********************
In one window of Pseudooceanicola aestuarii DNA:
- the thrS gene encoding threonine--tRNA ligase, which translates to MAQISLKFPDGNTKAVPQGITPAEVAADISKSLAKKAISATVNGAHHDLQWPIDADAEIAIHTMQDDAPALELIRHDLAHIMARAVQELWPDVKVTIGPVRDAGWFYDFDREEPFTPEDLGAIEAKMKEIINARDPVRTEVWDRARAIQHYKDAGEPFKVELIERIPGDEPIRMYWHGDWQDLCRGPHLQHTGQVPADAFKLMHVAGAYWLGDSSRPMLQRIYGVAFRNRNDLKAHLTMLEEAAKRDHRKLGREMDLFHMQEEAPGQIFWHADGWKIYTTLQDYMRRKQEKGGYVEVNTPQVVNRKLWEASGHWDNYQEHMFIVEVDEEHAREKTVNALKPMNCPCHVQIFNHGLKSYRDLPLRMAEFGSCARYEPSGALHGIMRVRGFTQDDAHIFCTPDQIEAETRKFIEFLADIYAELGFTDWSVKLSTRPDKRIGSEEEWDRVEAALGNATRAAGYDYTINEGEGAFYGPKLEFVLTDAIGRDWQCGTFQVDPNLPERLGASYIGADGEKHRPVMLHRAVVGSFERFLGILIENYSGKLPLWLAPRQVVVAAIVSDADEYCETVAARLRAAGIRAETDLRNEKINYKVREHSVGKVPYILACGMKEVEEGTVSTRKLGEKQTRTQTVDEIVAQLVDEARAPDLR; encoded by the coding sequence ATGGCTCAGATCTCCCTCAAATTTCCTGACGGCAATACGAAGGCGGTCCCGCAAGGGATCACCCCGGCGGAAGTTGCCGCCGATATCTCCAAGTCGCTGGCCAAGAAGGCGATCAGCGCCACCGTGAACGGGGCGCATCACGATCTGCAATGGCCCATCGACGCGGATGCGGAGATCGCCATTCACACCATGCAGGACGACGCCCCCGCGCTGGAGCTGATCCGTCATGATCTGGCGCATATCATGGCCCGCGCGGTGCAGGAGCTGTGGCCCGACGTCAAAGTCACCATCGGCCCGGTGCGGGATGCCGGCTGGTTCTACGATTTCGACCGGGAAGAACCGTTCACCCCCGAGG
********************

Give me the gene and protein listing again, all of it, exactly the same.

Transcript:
In one window of Pseudooceanicola aestuarii DNA:
- the thrS gene encoding threonine--tRNA ligase, which translates to MAQISLKFPDGNTKAVPQGITPAEVAADISKSLAKKAISATVNGAHHDLQWPIDADAEIAIHTMQDDAPALELIRHDLAHIMARAVQELWPDVKVTIGPVRDAGWFYDFDREEPFTPEDLGAIEAKMKEIINARDPVRTEVWDRARAIQHYKDAGEPFKVELIERIPGDEPIRMYWHGDWQDLCRGPHLQHTGQVPADAFKLMHVAGAYWLGDSSRPMLQRIYGVAFRNRNDLKAHLTMLEEAAKRDHRKLGREMDLFHMQEEAPGQIFWHADGWKIYTTLQDYMRRKQEKGGYVEVNTPQVVNRKLWEASGHWDNYQEHMFIVEVDEEHAREKTVNALKPMNCPCHVQIFNHGLKSYRDLPLRMAEFGSCARYEPSGALHGIMRVRGFTQDDAHIFCTPDQIEAETRKFIEFLADIYAELGFTDWSVKLSTRPDKRIGSEEEWDRVEAALGNATRAAGYDYTINEGEGAFYGPKLEFVLTDAIGRDWQCGTFQVDPNLPERLGASYIGADGEKHRPVMLHRAVVGSFERFLGILIENYSGKLPLWLAPRQVVVAAIVSDADEYCETVAARLRAAGIRAETDLRNEKINYKVREHSVGKVPYILACGMKEVEEGTVSTRKLGEKQTRTQTVDEIVAQLVDEARAPDLR; encoded by the coding sequence ATGGCTCAGATCTCCCTCAAATTTCCTGACGGCAATACGAAGGCGGTCCCGCAAGGGATCACCCCGGCGGAAGTTGCCGCCGATATCTCCAAGTCGCTGGCCAAGAAGGCGATCAGCGCCACCGTGAACGGGGCGCATCACGATCTGCAATGGCCCATCGACGCGGATGCGGAGATCGCCATTCACACCATGCAGGACGACGCCCCCGCGCTGGAGCTGATCCGTCATGATCTGGCGCATATCATGGCCCGCGCGGTGCAGGAGCTGTGGCCCGACGTCAAAGTCACCATCGGCCCGGTGCGGGATGCCGGCTGGTTCTACGATTTCGACCGGGAAGAACCGTTCACCCCCGAGG